paint_it_black_2Year: 2016
Director(s): Amber Tamblyn
Writer(s): Ed Dougherty, Amber Tamblyn, Janet Fitch
Region of Origin: US
Rating: Unrated
Color, 96 mins

Synopsis: Two women collide and repel over the death of a man they both loved.

Paint It Black is a different kind of ghost story, not one about phantoms or ghouls but the fading memories we can’t and refuse to let go of. Everyone is intimately familiar with these kinds of ghosts, whether it’s the dreams and aspirations that don’t line up with reality, the part of us that dies when we lose someone close, or the legacy of a loved one that stays with us long after they’re gone. Adapting Janet Fitch’s prose, Amber Tamblyn’s directorial debut is a swirling, constantly evolving sensory experience that explores the way we process grief and loss, as well as how the ideas of someone we know may not necessarily line up with who they actually were. This is a film of extremes, both the good and bad that life throws at us, lead by a career-defining role from star Alia Shawkat, anchoring what’s undoubtedly one of the year’s most cathartic, soulful films. 

After her boyfriend Michael (Rhys Wakefield) commits suicide, Josie’s (Alia Shawkat) life is turned completely upside down. She has barely any time to grieve, however, before she finds herself stalked by Michael’s well-to-do mother Meredith (Janet McTeer), who blames her for her son’s death. Minor spats quickly escalate, and the two engage in an increasingly violent and psychological chess game in which they try to hurt each other and themselves no matter the cost. The further their twisted game continues, the more these two find a common middle ground in their grief, resulting in an unlikely, tenuous bond that doesn’t quite go the way you’d expect. 

Brimming with Lynchian atmosphere, Tamblyn’s film unfolds through a visceral, neon drenched fever dream of visual and narrative poetry. It doesn’t hold back, as Tamblyn proves herself adept at translating introspective, inner struggle through outward physical manifestation and lyrical juxtaposition. It’s impossible to not feel moved, as a torrent of fleeting memories and feelings are stitched together by unexpected moments of humor, an incredible soundtrack and inventive, cerebral editing, reminiscent of Bergman himself. All of it serves a very fascinating, acidic relationship, one in which the disparate worlds of two women collide, converge and repel through pain and tragedy. As they reminisce about their own experiences and feelings about the man they lost (each loving him in their own singular way), a bigger picture emerges about the complexity of these women and how their consuming grief shapes and transforms them in wildly different ways. The film eventually dovetails into the ephemeral nature of our existence, the necessity of cutting ties, moving forward and how its okay for pain and hope to coexist and work in tandem. To say that the film is dense, is putting it lightly, and yet its emotional authenticity is utterly hypnotic and something we never want to look away from.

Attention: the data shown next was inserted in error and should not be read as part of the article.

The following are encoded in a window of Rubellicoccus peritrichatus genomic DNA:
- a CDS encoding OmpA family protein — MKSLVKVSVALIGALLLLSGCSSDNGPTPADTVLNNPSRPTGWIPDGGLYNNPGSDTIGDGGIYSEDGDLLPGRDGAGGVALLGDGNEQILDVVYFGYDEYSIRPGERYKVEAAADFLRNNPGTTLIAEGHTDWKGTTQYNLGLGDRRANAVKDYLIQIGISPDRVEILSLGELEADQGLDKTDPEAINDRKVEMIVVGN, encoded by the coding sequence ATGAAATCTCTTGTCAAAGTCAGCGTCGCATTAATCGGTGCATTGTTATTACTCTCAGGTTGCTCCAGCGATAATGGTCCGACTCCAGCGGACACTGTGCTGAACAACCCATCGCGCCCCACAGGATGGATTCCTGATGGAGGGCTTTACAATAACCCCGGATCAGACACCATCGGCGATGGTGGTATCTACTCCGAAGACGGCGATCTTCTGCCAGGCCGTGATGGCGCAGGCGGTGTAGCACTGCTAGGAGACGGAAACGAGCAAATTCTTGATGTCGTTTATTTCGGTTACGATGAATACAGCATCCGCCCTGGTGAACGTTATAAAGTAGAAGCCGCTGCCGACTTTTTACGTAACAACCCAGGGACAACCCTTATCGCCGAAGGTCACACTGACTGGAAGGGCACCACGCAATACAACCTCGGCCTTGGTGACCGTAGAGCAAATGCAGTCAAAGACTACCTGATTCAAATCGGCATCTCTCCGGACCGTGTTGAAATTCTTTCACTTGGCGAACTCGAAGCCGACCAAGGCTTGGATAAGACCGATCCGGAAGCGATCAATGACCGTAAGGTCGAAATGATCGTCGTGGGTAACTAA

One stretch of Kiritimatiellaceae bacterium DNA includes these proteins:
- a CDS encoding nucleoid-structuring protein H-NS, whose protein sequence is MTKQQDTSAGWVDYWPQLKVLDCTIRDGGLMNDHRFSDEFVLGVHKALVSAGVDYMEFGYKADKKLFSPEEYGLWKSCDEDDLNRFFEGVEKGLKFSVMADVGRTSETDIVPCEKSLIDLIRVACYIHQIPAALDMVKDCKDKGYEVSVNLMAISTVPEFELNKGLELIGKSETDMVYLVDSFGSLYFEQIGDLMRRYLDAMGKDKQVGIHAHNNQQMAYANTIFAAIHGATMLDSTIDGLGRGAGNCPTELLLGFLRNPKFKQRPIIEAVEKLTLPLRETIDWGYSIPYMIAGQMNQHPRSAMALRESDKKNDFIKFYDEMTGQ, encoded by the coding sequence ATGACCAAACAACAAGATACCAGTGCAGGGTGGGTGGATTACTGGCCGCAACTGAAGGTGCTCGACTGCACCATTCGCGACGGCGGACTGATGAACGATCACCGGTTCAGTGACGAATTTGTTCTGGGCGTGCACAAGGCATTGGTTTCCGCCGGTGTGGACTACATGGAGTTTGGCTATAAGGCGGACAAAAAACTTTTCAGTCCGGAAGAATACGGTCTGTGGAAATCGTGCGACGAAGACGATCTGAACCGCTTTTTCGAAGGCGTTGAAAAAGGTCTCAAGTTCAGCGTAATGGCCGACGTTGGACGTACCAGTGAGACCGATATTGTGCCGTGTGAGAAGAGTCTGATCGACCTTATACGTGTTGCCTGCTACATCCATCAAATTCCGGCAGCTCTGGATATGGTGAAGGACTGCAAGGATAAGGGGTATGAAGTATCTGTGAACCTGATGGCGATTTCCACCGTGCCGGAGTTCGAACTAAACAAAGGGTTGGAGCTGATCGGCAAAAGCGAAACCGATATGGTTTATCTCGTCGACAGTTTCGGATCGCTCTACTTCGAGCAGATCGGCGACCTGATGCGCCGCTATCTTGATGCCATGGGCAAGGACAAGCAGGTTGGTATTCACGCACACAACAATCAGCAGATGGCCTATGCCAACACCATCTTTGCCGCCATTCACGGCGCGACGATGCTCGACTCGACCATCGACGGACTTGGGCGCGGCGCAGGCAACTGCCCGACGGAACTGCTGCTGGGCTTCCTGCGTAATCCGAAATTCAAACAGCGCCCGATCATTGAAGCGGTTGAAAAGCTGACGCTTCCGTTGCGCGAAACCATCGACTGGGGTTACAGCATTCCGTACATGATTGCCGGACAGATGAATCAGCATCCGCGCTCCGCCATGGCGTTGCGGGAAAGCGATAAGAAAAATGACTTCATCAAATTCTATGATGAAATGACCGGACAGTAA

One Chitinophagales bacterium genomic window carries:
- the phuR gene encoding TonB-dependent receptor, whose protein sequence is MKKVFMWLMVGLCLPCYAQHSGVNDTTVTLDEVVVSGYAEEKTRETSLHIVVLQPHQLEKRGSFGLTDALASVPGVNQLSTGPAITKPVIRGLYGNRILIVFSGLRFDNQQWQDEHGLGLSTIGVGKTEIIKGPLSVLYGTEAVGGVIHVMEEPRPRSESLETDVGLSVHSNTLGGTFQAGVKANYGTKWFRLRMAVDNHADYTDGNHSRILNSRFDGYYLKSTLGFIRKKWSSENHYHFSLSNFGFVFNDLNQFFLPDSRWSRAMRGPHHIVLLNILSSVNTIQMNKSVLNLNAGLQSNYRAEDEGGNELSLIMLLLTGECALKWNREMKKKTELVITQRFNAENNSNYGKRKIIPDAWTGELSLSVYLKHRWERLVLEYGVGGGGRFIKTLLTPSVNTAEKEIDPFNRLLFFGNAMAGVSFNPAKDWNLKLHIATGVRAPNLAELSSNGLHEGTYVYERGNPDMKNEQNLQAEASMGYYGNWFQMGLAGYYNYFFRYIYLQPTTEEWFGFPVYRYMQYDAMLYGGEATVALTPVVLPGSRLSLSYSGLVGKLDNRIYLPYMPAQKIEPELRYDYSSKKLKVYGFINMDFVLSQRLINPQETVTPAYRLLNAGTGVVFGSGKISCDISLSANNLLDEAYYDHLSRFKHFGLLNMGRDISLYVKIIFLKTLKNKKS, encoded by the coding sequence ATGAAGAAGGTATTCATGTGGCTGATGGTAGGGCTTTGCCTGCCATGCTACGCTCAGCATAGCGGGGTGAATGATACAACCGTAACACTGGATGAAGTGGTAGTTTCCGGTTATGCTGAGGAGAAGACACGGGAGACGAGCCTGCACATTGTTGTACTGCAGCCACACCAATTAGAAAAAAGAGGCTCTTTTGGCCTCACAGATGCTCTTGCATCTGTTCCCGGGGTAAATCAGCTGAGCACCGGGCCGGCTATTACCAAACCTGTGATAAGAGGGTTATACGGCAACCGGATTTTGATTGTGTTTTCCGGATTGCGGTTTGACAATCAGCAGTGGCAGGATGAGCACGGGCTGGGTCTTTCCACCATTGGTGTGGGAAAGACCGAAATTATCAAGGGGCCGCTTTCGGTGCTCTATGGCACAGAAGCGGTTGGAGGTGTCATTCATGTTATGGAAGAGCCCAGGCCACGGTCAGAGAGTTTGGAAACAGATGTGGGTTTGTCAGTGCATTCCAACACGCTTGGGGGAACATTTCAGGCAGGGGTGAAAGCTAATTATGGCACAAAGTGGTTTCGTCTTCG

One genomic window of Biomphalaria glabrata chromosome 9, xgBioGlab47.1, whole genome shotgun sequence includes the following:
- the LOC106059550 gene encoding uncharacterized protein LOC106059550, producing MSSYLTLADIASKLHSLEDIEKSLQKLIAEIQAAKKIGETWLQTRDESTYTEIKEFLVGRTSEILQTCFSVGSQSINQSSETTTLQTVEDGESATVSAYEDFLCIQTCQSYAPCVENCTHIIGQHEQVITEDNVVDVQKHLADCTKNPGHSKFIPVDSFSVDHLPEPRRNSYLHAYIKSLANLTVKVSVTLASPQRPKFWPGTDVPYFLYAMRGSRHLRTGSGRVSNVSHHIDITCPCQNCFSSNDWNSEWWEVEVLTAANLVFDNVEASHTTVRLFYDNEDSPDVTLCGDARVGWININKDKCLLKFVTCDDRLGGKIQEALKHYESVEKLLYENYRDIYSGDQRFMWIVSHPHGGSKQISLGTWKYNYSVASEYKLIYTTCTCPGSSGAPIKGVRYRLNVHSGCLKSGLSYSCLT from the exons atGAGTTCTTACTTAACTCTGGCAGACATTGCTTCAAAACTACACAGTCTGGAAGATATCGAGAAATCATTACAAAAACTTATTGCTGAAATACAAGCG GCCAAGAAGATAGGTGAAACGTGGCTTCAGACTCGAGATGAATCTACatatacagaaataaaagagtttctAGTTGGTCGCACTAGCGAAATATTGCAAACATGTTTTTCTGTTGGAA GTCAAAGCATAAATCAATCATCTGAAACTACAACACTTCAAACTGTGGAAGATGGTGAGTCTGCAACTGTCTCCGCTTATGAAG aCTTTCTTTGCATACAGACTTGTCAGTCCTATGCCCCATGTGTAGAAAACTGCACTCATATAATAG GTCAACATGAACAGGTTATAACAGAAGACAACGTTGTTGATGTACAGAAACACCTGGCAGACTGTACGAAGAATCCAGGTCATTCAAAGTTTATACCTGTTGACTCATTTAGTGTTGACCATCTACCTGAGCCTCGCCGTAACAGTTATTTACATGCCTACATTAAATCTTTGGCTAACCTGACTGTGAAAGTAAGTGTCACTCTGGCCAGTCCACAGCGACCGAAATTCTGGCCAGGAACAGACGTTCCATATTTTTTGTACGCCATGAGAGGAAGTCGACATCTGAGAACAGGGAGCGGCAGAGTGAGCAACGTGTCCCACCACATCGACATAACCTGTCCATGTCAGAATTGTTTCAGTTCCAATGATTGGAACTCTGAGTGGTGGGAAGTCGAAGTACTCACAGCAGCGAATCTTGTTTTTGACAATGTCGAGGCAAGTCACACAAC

paint_it_black_1On opposite sides of the same coin, Alia Shawkat and Janet McTeer deliver sharply contrasting performances that immerse us into the film’s deep ideas of death and life. As soon as we meet Shawkat’s Josie, she’s already rocked by the film’s dark revelation. It’s a testament to her that through numerous flashbacks and quiet introspection, we’re able to piece together a layered human being, tracking the depth of her sorrow and happiness without the need of a voiceover. She’s always proved a strong supporting character, but this is the role that proves she’s a star, sometimes finding humanity in understated humor and plunging to the depths of sadness sometimes at the flick of a switch. As Meredith, McTeer presents an older woman who is noticeably stunted by a past life that never was. Pain and heartache hangs on her every word and a stray grimace or scowl from her is defeating. Betraying her upper-class stature with open fragility, her performance has the opportunity to devolve into caricature but never does. Together, these women tread a fine line, both existing in a heightened sense of reality yet never feeling less than real. 

It’s insane to think that Paint It Black is Tamblyn’s first film as a director, giving us literary depth in a brisk, stylish blast of energy. Technically and narratively ambitious, the film embodies hate, fear, isolation and longing, but also hope and love, showing how all of these things need each other even if the bad sometimes threatens to overshadow the good. There’s a lot to parse through on a single viewing of the film, but it’s a tremendous tribute to life’s most mystifying ideas – I already can’t wait to experience it again. 

SG